I’m on a huge audible kick and this was on sale so I went ahead and got it — wow was this a mind bending experience.
This is almost like a blend between Sunshine of a Spotless Mind and Groundhog day. Memories shape our reality, and most people know that we don’t always remember things precisely, and two people living the same event could experience it two different ways and walk away with two different memories of the same thing. But, what happens when you experience living a whole lifetime that never happened? There’s something called False Memory Syndrome that’s randomly striking people, having them re-live vivid memories of a life they don’t have. It’s not just some grey feeling or muddied memories — they are precise… people remember the smell of home, the taste of an anniversary dinner with a spouse they never married. People have memories careers that just never happened. About 10 percent of people who come down with False Memory Syndrome commit suicide, and this is sort of where we step in with one of the main characters.
Barry’s a detective and he was called to a building because there was a woman on the 41st floor about to jump off. He gets there and realizes that the person is suffering from False Memory Syndrome. She remembers a husband and a kid and now it’s all gone, she’s living alone with a job she doesn’t like and she feels hopeless and hollowed out. What’s VERY odd about these memories is that they are tied to real people. The spouses the people remember having actually exist, and no one can figure out what’s going on. She went and found this man she was married to and he tells her he doesn’t know her. So, she jumps. Barry sets out on a mission figuring out what happened to her because this just isn’t adding up. He ends up getting entangled in a huge underground expensive project involving memories and the experience of time and what it means to bend around it and restart.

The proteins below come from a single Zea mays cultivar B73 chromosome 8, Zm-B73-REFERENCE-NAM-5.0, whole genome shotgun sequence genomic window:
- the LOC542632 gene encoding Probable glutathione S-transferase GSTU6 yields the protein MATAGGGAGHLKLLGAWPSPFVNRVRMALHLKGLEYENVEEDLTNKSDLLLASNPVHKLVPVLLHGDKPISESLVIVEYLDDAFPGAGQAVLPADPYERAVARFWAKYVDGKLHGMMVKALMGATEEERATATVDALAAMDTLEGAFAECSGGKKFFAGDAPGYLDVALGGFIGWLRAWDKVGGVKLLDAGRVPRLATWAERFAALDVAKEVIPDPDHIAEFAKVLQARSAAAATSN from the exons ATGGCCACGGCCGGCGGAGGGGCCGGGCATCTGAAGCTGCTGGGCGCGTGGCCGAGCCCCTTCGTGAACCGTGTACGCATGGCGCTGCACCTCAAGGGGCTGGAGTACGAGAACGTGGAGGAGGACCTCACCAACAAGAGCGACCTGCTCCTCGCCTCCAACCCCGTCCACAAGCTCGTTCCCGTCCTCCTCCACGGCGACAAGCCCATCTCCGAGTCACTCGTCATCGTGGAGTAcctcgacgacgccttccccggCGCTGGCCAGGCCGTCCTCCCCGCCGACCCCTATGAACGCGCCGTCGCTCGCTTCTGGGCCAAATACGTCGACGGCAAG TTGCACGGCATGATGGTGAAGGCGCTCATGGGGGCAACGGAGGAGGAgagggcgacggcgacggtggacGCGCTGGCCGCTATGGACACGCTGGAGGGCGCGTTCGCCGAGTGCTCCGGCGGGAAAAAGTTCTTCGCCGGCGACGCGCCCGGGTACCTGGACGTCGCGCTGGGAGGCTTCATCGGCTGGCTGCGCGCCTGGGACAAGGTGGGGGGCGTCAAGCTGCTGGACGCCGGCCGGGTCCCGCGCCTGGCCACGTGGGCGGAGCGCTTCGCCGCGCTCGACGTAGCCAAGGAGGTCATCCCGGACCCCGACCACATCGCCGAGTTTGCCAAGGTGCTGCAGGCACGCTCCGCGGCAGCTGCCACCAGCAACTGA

The other main character, Helena, is part of this underground project… but she doesn’t necessarily want to be. She was propositioned from a very wealthy man to build the invention of her dreams. He sees potential in her research even if other people aren’t interested in funding it. Her mother has Alzheimer’s and is slowly slipping away. She wants to try and map memories and store them to help with neurodegenerative disorders…. but the person funding this project turns out to have zero ethics. She finds herself trapped in a remote place, unable to escape, and having a multi-billionaire dictate what she can and can’t do.
Things started out sort of slow, I was debating DNF’ing, but omfg I’m glad I continued on. The set up does take a while, but the last third of the book was one of the more mind bending experiences I’ve had with a book in a while. It probably took a ton of time to plot all of this out.
Since this book relies on surprises and whatnot, that’s all I can really say about the plot of the book.
I found the characters compelling, I felt deeply for them when tragedy struck, and it happened over and over and over. This is a story just as much about dealing with personal loss and grief as it was a story about science and invention. He’s lost his daughter and has to live with the fact that he couldn’t save her — it’s something that’s weighed him down and it broke his marriage. I found Helena fascinating and I loved how much strength she had. She was able to shoulder so much weight and so much responsibility and guilt and stress. There was a romance in this that I found extremely compelling and heart-felt. I absolutely adore healthy relationships that are slowly built over time and this was that for sure.
The audiobook was excellent. The writing was excellent. I really loved this book.
- Plot: 14/15
- Characters: 13/15
- World Building: 12/15
- Writing: 12.5/15
- Pacing: 11/15
- Originality: 13/15
- Enjoyment: 9/10
Final Score: 84.5/100 4.5/5 stars rounded up.